4.34 Voluntary Disclosure

Primary Reference to Article 21 – Voluntary Disclosure

Voluntary Disclosure Programs are an important component in the administration of a tax system. Taxpayers may have deficiencies in their tax filings and disclosures for a variety of reasons which range from inadvertence to deliberate non-compliance (i.e. evasion). When confronted with the full weight of the penalties which could apply under tax laws, together with the payment of tax and interest on the tax and perhaps on the penalties, taxpayers may be inclined to conceal these deficiencies. By providing some leniency for taxpayers who voluntarily come forward to correct past deficiencies, a Voluntary Disclosure system can provide a win for all stakeholders.

Through the process, taxpayers become compliant, and often become very supportive of the tax system and strive to have an impeccable record of compliance going forward. For the tax authority, whose goal, among other things, is to raise revenue and encourage voluntary compliance, the Voluntary Disclosure Program can achieve these objectives remarkably well. In the vast majority of cases, the Voluntary Disclosure represents tax revenue which would otherwise be lost. This is often done at a remarkably low cost, in terms of the resources necessary to raise the revenue.

Thus the program represents a winning scenario for everyone, provided the Voluntary Disclosure Program is not perceived as being unfair to taxpayers who have complied voluntarily. Accordingly, the Voluntary Disclosure Program must be carefully constructed not to provide an overall advantage to those taxpayers who have failed to comply, and who make amends. In this regard, the Voluntary Disclosure Program should not be viewed as a tax amnesty, allowing a taxpayer to obtain a better result than what would have occurred if the taxpayer had complied from the beginning. For this reason, generally the Voluntary Disclosure Program should result in a waiver of penalties, and possibly some interest relief, but not a reduction in the tax payable.

A successful Voluntary Disclosure Program should have a number of characteristics, generally along the following lines:

  1. A voluntary disclosure, usually prepared with the assistance of a tax advisor, should be complete in all material respects.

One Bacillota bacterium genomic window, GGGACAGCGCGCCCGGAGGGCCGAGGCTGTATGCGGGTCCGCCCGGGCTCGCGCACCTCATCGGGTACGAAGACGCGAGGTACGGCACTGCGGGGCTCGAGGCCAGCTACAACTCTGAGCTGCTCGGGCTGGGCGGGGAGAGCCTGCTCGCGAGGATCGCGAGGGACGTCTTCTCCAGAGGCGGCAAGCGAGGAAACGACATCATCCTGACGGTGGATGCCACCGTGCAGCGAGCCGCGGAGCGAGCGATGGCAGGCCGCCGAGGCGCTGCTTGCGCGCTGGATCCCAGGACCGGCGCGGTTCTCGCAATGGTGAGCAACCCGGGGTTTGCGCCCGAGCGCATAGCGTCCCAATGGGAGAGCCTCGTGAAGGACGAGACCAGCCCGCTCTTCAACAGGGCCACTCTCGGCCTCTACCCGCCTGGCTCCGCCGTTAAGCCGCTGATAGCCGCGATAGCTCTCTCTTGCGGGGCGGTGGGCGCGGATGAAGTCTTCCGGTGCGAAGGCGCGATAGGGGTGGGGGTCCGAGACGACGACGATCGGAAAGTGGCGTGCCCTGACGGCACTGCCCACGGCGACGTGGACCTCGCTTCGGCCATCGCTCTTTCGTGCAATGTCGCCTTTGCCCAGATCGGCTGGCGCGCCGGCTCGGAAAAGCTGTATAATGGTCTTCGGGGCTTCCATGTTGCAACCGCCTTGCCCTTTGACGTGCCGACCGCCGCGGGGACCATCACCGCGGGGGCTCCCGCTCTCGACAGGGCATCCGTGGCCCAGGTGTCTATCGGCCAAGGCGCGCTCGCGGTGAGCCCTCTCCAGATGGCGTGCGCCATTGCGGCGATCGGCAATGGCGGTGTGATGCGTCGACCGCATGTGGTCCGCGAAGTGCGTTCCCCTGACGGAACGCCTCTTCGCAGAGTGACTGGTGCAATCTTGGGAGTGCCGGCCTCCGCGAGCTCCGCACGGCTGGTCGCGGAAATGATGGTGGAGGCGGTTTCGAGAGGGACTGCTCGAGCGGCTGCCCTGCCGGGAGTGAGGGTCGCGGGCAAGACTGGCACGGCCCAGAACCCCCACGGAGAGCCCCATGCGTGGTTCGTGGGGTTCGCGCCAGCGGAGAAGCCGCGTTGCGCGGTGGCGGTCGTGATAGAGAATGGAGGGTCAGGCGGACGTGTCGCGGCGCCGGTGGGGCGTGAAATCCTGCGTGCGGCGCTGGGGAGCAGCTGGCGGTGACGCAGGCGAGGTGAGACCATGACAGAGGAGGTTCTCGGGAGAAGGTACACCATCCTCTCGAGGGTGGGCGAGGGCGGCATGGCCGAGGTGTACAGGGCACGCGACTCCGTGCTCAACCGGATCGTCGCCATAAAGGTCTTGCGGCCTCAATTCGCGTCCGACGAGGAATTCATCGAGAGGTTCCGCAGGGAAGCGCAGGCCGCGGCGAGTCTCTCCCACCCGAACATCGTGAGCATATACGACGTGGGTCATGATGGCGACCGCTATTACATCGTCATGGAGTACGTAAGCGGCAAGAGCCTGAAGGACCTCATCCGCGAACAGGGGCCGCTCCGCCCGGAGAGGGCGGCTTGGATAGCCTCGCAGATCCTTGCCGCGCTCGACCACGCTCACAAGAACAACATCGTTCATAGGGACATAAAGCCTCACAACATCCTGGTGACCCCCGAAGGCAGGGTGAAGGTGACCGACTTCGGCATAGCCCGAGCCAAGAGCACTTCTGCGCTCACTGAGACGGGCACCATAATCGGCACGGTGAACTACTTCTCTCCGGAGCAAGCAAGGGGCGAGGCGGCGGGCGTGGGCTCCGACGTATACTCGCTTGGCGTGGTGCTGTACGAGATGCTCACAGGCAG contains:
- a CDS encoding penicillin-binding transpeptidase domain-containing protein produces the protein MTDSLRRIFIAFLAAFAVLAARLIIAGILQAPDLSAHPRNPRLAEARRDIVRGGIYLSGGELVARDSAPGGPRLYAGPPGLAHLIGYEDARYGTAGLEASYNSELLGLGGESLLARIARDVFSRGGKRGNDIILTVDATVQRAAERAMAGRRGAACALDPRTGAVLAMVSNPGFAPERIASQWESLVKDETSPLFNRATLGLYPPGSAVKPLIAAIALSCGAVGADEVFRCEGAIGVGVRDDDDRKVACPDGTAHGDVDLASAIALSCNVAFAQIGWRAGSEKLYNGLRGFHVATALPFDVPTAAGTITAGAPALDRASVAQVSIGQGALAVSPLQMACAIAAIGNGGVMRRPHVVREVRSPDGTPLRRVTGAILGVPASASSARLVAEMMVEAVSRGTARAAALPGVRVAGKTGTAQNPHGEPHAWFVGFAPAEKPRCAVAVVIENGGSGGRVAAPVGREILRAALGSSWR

2. The program should not be used, generally speaking, to merely avoid a late filing penalty for the late filing of a tax return or form.
  3. The disclosure should be voluntary, and not prompted by enforcement actions of the tax authority.
  4. The program should not be used repeatedly by a taxpayer, especially in respect of the same item, such that some limitations may be placed on use of the program for repeat offenders.

It is important that a separate branch of the tax authority deal with voluntary disclosures, and that the program be well publicized. A taxpayer should not be required to provide reasons for the filing deficiencies, as the point of the program is not to sanction taxpayers or characterize voluntary disclosures by reference to some degree of fault. It is important that all voluntary disclosures be treated objectively, without regard to the taxpayer's "story". However, some limited discretion should be given to the voluntary disclosure tax officers, as in practice various issues will arise such as the extent to which beneficial elections might be made on a late filing basis. Normally retroactive tax planning is not allowed in a voluntary disclosure. That said, there may be some discretion as to where the line is to be drawn.

One issue which always arises in designing a Voluntary Disclosure Program is how many years must a taxpayer submit. The answers vary from:

  • All open years
  • All open years plus 3
  • Ten years
  • All years

The Voluntary Disclosure Program should have a basis in law, and not be purely administrative. Otherwise, arguably too much discretion is granted to the tax officers, and the program will suffer from a lack of clarity and a degree of arbitrariness. It may also be illegal. Guidelines need to be developed so that taxpayers are, broadly speaking, treated equally under the program.

It is important that the Voluntary Disclosure Program be distinguished from a tax amnesty. A tax amnesty is often perceived as being unfair by the majority of taxpayers who are compliant, giving a benefit to those who come forward under the amnesty which is hard to justify. That said, on occasion it might be appropriate for a country to consider a tax amnesty in limited circumstances. It should be noted, however, that a tax amnesty has the ability to destabilize the tax system by rewarding persons who have been non-compliant and thus for getting away with it.

Statistics should be published of the results of a Voluntary Disclosure Program including, in general terms, the types of non-compliance encountered, the number of taxpayers making use of the program, the tax revenue raised, the cost of the program to the tax authority, and other relevant figures. It is perfectly reasonable for the tax authority to gain intelligence on taxpayer risk profiles in general, from the results of the voluntary Disclosure Program, to enable the tax authority to focus its audit programs on areas of perceived non-compliance.

Tax advisors play an important role in the voluntary disclosure process, since taxpayers often approach tax advisors for counselling in this regard. Accordingly, the program should be well publicized, particularly among tax advisors. Consideration should be given to allowing tax advisors an opportunity to come forward informally on a no-names basis on behalf of a client to work out an approach for dealing with a matter with the tax authorities.